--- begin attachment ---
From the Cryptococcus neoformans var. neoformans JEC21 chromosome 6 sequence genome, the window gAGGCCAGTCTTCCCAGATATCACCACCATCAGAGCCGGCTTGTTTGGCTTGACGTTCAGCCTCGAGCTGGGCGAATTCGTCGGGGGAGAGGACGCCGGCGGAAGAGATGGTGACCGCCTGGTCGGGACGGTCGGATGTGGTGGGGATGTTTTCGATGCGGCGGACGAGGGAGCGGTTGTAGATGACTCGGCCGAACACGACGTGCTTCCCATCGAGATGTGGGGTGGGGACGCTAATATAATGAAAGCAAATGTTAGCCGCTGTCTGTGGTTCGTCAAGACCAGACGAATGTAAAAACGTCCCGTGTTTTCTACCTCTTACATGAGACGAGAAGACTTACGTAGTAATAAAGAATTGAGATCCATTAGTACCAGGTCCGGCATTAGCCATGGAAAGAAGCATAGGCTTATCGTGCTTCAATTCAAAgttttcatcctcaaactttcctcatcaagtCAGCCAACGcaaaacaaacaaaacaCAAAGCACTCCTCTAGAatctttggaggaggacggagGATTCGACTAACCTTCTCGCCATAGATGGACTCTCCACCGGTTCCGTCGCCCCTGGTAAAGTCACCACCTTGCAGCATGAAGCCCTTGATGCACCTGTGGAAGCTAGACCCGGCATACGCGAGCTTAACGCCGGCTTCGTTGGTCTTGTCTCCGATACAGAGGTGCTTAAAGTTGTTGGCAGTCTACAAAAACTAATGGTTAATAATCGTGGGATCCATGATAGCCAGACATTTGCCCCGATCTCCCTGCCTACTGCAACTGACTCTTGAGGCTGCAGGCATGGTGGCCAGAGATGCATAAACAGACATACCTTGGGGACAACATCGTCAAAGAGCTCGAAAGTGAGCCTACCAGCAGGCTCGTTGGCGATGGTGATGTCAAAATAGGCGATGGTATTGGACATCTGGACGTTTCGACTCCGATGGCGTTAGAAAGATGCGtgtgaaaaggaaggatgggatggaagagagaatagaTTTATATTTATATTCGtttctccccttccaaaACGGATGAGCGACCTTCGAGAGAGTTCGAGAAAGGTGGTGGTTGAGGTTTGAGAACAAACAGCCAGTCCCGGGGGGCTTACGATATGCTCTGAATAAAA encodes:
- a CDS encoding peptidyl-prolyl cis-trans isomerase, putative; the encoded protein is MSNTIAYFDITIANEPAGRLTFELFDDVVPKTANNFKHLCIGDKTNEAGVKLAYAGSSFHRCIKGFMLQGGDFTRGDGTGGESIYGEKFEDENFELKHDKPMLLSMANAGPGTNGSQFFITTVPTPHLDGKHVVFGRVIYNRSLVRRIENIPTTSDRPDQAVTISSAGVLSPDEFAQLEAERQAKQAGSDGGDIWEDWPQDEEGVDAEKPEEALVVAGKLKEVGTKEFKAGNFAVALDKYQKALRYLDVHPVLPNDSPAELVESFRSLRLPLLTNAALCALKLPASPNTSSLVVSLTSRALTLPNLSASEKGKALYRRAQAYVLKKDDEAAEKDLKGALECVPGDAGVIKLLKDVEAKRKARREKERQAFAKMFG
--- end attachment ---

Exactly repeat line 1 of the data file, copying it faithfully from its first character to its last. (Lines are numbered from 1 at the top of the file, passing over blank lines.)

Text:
From the Cryptococcus neoformans var. neoformans JEC21 chromosome 6 sequence genome, the window gAGGCCAGTCTTCCCAGATATCACCACCATCAGAGCCGGCTTGTTTGGCTTGACGTTCAGCCTCGAGCTGGGCGAATTCGTCGGGGGAGAGGACGCCGGCGGAAGAGATGGTGACCGCCTGGTCGGGACGGTCGGATGTGGTGGGGATGTTTTCGATGCGGCGGACGAGGGAGCGGTTGTAGATGACTCGGCCGAACACGACGTGCTTCCCATCGAGATGTGGGGTGGGGACGCTAATATAATGAAAGCAAATGTTAGCCGCTGTCTGTGGTTCGTCAAGACCAGACGAATGTAAAAACGTCCCGTGTTTTCTACCTCTTACATGAGACGAGAAGACTTACGTAGTAATAAAGAATTGAGATCCATTAGTACCAGGTCCGGCATTAGCCATGGAAAGAAGCATAGGCTTATCGTGCTTCAATTCAAAgttttcatcctcaaactttcctcatcaagtCAGCCAACGcaaaacaaacaaaacaCAAAGCACTCCTCTAGAatctttggaggaggacggagGATTCGACTAACCTTCTCGCCATAGATGGACTCTCCACCGGTTCCGTCGCCCCTGGTAAAGTCACCACCTTGCAGCATGAAGCCCTTGATGCACCTGTGGAAGCTAGACCCGGCATACGCGAGCTTAACGCCGGCTTCGTTGGTCTTGTCTCCGATACAGAGGTGCTTAAAGTTGTTGGCAGTCTACAAAAACTAATGGTTAATAATCGTGGGATCCATGATAGCCAGACATTTGCCCCGATCTCCCTGCCTACTGCAACTGACTCTTGAGGCTGCAGGCATGGTGGCCAGAGATGCATAAACAGACATACCTTGGGGACAACATCGTCAAAGAGCTCGAAAGTGAGCCTACCAGCAGGCTCGTTGGCGATGGTGATGTCAAAATAGGCGATGGTATTGGACATCTGGACGTTTCGACTCCGATGGCGTTAGAAAGATGCGtgtgaaaaggaaggatgggatggaagagagaatagaTTTATATTTATATTCGtttctccccttccaaaACGGATGAGCGACCTTCGAGAGAGTTCGAGAAAGGTGGTGGTTGAGGTTTGAGAACAAACAGCCAGTCCCGGGGGGCTTACGATATGCTCTGAATAAAA encodes: